Student teachers want corporal punishment back

Obert Masaraure

THE Council of Student Teachers (COST) has called on Parliament to revisit the corporal punishment ban at school saying it is the major contributor to the rise in child delinquency.

Corporal punishment was outlawed in 2017 through a High Court ruling that declared article 60(2)(c) of the Education Act unconstitutional.

The court said corporal punishment is violence against children

COST president Walter Muzawazi yesterday tweeted: “For the sake of the future of our children, students and youths, corporal punishment as proposed by Senator Tambudzani Mohadi (Matabeleland South) and Senator Chief Witness Chikwaka should be legalised in schools. The increase in youths in prisons for murder, rape, malicious damage to property, physical/domestic violence as well as theft is all because of the ban on corporal punishment.”

Last week, senators decried a rise in youth delinquency, saying laws should be aligned to the country’s cultural values and norms.

Chief Chikwaka said young people were engaging in drug abuse because of the ban on corporal punishment.

“Our children have become rogues, to the extent that they can even use a knife on you. We continue to emphasise and hammer on that which is destroying our children,” he said.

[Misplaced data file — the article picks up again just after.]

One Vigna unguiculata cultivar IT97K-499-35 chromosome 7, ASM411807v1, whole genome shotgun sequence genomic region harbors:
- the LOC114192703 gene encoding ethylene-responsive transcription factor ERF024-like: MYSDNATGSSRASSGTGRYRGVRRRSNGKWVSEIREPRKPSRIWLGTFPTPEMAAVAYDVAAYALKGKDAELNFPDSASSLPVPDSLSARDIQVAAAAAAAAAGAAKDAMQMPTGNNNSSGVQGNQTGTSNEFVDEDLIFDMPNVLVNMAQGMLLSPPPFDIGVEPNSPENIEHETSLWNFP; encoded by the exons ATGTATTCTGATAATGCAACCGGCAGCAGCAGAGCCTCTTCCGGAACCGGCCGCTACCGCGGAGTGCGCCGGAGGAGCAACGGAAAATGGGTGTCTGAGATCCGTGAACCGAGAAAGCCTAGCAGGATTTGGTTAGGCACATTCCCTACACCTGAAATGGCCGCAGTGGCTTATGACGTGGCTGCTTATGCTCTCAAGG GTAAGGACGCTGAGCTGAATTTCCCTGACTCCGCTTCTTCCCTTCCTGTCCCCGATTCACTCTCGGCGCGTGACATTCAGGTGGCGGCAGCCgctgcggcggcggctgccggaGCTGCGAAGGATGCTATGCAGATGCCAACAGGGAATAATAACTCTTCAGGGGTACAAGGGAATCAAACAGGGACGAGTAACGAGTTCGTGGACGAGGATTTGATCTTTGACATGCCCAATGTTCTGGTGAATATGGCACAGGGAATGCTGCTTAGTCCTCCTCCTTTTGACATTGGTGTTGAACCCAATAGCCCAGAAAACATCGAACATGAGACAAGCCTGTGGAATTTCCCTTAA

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Amalgamated Rural Teachers Union of Zimbabwe president Obert Masaraure said debate on the issue of corporal punishment was on-going among teachers.

“There are countless ways of punishing our children other than corporal punishment, which inculcates a culture of violence in our children. They will grow up deploying violence as a means of resolving conflicts and disputes,” he said.

Section 53 of the Constitution states that no person may be subjected to physical or psychological torture, or to cruel, inhumane or degrading treatment or punishment.

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